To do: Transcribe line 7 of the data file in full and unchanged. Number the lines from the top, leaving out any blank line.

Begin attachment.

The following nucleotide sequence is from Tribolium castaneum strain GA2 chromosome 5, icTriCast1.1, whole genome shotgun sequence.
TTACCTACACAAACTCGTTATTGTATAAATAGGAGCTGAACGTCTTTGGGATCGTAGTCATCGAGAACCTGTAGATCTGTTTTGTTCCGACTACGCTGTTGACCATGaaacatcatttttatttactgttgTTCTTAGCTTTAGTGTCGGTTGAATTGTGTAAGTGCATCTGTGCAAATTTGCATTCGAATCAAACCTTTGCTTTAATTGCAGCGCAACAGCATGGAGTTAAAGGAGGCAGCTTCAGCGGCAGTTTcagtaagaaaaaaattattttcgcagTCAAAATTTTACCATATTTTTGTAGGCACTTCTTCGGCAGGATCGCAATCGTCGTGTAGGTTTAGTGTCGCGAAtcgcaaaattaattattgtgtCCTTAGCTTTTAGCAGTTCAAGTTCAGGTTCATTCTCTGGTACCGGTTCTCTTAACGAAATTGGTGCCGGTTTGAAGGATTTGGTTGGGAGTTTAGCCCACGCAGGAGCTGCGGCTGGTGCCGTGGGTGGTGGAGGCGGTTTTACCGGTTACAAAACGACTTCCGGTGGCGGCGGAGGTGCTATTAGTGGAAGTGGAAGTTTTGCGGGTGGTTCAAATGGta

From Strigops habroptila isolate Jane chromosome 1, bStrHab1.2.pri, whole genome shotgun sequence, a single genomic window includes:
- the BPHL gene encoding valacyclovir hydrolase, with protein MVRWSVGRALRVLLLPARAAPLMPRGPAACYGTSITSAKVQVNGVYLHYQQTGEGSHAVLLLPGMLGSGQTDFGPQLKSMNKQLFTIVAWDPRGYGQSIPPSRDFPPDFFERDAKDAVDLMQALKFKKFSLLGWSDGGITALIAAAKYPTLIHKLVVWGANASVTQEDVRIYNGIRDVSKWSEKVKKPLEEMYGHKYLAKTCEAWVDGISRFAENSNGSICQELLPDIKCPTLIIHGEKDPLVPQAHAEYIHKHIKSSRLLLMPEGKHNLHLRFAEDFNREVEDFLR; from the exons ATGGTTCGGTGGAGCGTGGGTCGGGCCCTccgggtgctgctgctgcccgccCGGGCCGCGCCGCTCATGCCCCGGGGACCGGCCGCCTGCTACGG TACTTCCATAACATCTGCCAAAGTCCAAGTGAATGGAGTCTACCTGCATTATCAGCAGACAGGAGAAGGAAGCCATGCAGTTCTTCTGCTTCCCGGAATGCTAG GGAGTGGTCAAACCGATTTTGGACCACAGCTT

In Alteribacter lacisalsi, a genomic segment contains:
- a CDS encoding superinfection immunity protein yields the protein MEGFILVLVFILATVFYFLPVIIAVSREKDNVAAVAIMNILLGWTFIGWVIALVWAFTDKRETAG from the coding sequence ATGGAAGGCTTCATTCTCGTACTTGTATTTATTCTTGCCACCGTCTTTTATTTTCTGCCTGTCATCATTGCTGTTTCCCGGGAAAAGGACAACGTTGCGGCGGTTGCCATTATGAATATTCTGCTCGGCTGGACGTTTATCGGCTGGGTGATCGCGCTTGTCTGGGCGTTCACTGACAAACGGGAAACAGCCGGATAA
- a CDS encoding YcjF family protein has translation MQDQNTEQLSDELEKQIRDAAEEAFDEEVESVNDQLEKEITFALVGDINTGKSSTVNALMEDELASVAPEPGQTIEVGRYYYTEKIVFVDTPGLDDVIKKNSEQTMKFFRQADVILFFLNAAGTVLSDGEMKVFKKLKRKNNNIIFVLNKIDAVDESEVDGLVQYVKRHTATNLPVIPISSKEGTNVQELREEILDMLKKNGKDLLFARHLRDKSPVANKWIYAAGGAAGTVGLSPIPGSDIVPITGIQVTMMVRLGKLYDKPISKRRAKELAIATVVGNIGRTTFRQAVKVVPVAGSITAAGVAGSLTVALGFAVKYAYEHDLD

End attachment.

- a CDS encoding YcjF family protein has translation MQDQNTEQLSDELEKQIRDAAEEAFDEEVESVNDQLEKEITFALVGDINTGKSSTVNALMEDELASVAPEPGQTIEVGRYYYTEKIVFVDTPGLDDVIKKNSEQTMKFFRQADVILFFLNAAGTVLSDGEMKVFKKLKRKNNNIIFVLNKIDAVDESEVDGLVQYVKRHTATNLPVIPISSKEGTNVQELREEILDMLKKNGKDLLFARHLRDKSPVANKWIYAAGGAAGTVGLSPIPGSDIVPITGIQVTMMVRLGKLYDKPISKRRAKELAIATVVGNIGRTTFRQAVKVVPVAGSITAAGVAGSLTVALGFAVKYAYEHDLD